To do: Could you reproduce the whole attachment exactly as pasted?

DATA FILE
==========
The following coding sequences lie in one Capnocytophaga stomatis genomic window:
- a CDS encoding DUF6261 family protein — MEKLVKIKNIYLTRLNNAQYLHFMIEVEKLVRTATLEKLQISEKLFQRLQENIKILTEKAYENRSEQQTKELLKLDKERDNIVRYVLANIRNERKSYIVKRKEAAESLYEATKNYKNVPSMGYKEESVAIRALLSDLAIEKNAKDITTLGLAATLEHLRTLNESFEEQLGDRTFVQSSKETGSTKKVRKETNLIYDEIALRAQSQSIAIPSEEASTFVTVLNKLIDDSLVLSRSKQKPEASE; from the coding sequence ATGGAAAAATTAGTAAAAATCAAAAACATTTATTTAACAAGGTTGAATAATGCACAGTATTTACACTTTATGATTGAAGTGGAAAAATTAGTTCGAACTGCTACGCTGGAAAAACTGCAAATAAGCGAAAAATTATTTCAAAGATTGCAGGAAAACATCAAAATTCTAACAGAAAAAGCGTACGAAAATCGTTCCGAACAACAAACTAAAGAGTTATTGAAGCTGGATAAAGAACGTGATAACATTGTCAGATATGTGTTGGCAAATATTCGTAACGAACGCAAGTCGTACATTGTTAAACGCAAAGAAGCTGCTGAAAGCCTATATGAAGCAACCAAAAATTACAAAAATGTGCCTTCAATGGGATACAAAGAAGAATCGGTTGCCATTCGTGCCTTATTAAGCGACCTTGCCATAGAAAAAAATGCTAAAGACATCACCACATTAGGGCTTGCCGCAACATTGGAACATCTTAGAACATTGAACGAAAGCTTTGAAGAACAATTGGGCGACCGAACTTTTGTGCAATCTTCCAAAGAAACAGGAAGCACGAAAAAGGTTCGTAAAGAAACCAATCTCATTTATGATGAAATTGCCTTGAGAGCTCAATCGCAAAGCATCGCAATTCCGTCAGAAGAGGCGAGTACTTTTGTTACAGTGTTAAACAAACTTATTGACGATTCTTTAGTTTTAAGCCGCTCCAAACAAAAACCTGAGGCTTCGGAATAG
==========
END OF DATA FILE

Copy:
The following coding sequences lie in one Capnocytophaga stomatis genomic window:
- a CDS encoding DUF6261 family protein — MEKLVKIKNIYLTRLNNAQYLHFMIEVEKLVRTATLEKLQISEKLFQRLQENIKILTEKAYENRSEQQTKELLKLDKERDNIVRYVLANIRNERKSYIVKRKEAAESLYEATKNYKNVPSMGYKEESVAIRALLSDLAIEKNAKDITTLGLAATLEHLRTLNESFEEQLGDRTFVQSSKETGSTKKVRKETNLIYDEIALRAQSQSIAIPSEEASTFVTVLNKLIDDSLVLSRSKQKPEASE; from the coding sequence ATGGAAAAATTAGTAAAAATCAAAAACATTTATTTAACAAGGTTGAATAATGCACAGTATTTACACTTTATGATTGAAGTGGAAAAATTAGTTCGAACTGCTACGCTGGAAAAACTGCAAATAAGCGAAAAATTATTTCAAAGATTGCAGGAAAACATCAAAATTCTAACAGAAAAAGCGTACGAAAATCGTTCCGAACAACAAACTAAAGAGTTATTGAAGCTGGATAAAGAACGTGATAACATTGTCAGATATGTGTTGGCAAATATTCGTAACGAACGCAAGTCGTACATTGTTAAACGCAAAGAAGCTGCTGAAAGCCTATATGAAGCAACCAAAAATTACAAAAATGTGCCTTCAATGGGATACAAAGAAGAATCGGTTGCCATTCGTGCCTTATTAAGCGACCTTGCCATAGAAAAAAATGCTAAAGACATCACCACATTAGGGCTTGCCGCAACATTGGAACATCTTAGAACATTGAACGAAAGCTTTGAAGAACAATTGGGCGACCGAACTTTTGTGCAATCTTCCAAAGAAACAGGAAGCACGAAAAAGGTTCGTAAAGAAACCAATCTCATTTATGATGAAATTGCCTTGAGAGCTCAATCGCAAAGCATCGCAATTCCGTCAGAAGAGGCGAGTACTTTTGTTACAGTGTTAAACAAACTTATTGACGATTCTTTAGTTTTAAGCCGCTCCAAACAAAAACCTGAGGCTTCGGAATAG